Author(s): Käppel, Lutz
[English version] (Τροφώνιος, auch Τρεφώνιος/ Trephṓnios). Heros des boiotischen Lebadeia, Stiefsohn oder Bruder des Agamedes (Paus. 9,37,5; schol. Aristoph. Nub. 508); als Eltern werden genannt: Apollon und Epikaste (Paus. l.c.; schol. Aristoph. l.c.); Zeus und Iokaste (schol. Aristoph. l.c.); Valens/Ischys und Koronis [1] (Cic. nat. deor. 3,56); Erigonos (Hom. h. 3,296 f.; Paus. 9,37,4 f. etc.). Kinder: Alkandros [1] und Herkyra. Der Mythos kennt T. und Agamedes als berühmte Baumeister, und zwar des ersten Apollontempels von Delphoi (Hom. h. 3,295-297…

Themis

(474 words)

Author(s): Käppel, Lutz
[English version] (Θέμις, wörtl. “Recht”, “hl. Satzung”). Griech. Göttin bzw. göttl. Personifikation des altgeheiligten Rechts (vgl. dagegen Dike [1]); sie steht für die traditionelle Ordnung der Dinge, sei es, daß diese auf menschlicher Konvention beruht (so z. B. Hom. Od. 14,56, wo es um die richtige Behandlung von Fremden geht), sei es auf der Natur selbst (so z. B. Hom. Od. 9,130 von der “Natur der Frau”). Wichtig ist sie im Zusammenhang der ordnungsgemäßen Einberufung von Versammlungen (vgl. Hom. Il. 20,4 f. etc.). Urspr. bedeutet th. verm. “was niedergelegt wurde”, im M…

Uroboros

(177 words)

Author(s): Käppel, Lutz
[English version] (Οὐροβόρος). Schlange, die sich in den eigenen Schwanz beißt, als Symbol häufig von den ant. Alchemisten verwendet; sie erscheint aber auch mehrfach in den griech.-äg. Zauberpapyri (PGM 7, col. 17; vgl. PGM 1,145 f.; 12,203 f.; 12,274 f.; 36,184). Sie repräsentiert die Einheit aller Mächte und Vorgänge im Kosmos. Indem man eine Sache genau untersucht, erkennt man alles: Der Makrokosmos spiegelt sich im Mikrokosmos. Die Formel, die das Symbol erklärt, soll offenbar den Grundsatz a…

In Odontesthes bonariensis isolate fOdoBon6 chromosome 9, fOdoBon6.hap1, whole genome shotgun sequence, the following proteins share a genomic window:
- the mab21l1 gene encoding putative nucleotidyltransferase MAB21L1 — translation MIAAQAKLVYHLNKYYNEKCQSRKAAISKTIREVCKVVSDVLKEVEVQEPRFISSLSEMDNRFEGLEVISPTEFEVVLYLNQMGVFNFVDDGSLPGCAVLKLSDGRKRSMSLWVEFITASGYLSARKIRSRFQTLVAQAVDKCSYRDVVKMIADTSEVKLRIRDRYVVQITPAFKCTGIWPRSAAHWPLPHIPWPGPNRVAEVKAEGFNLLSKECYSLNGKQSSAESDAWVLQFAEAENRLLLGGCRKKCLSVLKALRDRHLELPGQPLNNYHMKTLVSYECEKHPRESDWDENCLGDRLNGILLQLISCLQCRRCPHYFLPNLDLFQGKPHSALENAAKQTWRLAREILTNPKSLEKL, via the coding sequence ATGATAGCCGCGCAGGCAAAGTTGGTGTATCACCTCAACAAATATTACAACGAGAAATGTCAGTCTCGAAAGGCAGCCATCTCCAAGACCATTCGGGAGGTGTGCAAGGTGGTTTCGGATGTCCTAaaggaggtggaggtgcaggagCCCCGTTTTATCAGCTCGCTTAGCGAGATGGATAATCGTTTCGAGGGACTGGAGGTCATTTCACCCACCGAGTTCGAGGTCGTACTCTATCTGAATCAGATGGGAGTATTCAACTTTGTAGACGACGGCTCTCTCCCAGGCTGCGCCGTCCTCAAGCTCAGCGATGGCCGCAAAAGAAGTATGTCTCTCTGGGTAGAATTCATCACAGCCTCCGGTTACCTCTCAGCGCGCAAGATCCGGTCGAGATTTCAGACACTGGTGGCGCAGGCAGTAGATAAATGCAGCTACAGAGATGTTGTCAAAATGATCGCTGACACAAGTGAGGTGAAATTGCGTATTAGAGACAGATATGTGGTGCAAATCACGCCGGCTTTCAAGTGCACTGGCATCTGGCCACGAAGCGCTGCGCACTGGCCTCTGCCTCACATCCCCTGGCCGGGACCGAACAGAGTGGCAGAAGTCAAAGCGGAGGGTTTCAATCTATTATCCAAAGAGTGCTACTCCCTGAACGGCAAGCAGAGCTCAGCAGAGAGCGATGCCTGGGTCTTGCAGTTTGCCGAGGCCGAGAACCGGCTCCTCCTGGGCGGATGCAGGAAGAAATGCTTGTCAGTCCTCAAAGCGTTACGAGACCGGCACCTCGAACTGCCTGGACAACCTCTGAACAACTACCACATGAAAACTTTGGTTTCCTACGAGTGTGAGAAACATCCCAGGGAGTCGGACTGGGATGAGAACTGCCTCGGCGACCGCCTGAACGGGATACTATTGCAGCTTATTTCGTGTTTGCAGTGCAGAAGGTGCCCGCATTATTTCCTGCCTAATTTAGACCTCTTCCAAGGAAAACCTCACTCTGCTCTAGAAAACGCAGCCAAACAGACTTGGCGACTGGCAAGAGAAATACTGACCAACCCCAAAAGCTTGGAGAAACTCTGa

Chaeremon

(133 words)

Author(s): Käppel, Lutz
[German Version] A Stoic philosopher and Egyptian priest of the 1st century ce, Chaeremon was probably a grammar teacher in Alexandria before becoming the tutor of the later emperor Nero in 49 ce. Chaeremon is the author of a grammatical essay on hieroglyphs ( Hieroglyphica), of an astrological treatise, and of a stoicizing work on Egyptian history ( Aigyptiakḗ historía). The latter was less a historical account than a mytholo¶ gizing description of the ancient Egyptian priesthood as the perfect embodiment of Stoic ideals. Lutz Käppel Bibliography Fragments: F. Jacoby, ed., Die Fragme…

Eudaimonia,

(644 words)

Author(s): Käppel, Lutz
[German Version] from Greek εὐδαιμονία, meaning “happiness, bliss” (Lat. beatitudo). Originally a religious concept ( eudaímōn, “having a good daimon,” “blessed by God”; cf. Euripides, Orestes 667), it was often used in the sense of having great material wealth, and only entered the vocabulary of philosophical ethics in the 6th/5th century bce. The pre-Socratics were the first to strip the term of its material connotations and used the concept of eudaimonía to describe a good inner disposition of the human soul (cf. Democritus in: Vorsokratiker 68 B 77, …

Hesiod

(543 words)

Author(s): Käppel, Lutz
[German Version] (c. 700 bce), the oldest Greek poet of whom there is authentic information concerning his person. His father, a merchant, was forced to leave the Aeolian city of Cyme and settled down in Boeotian Ascra (Hes. Erga kai hemerai [ Erga] 635–640). After his death, an inheritance dispute broke out between Hesiod and his brother Perses ( Erga 35–39). A first prize in a poetry contest in Chalcis is also documented ( Erga 650–659). Tradition attributes the following works to Hesiod's authorship: Theogonia ( Theogony), Erga kai hemerai ( Works and Days), and the Aspis ( Shield). Signi…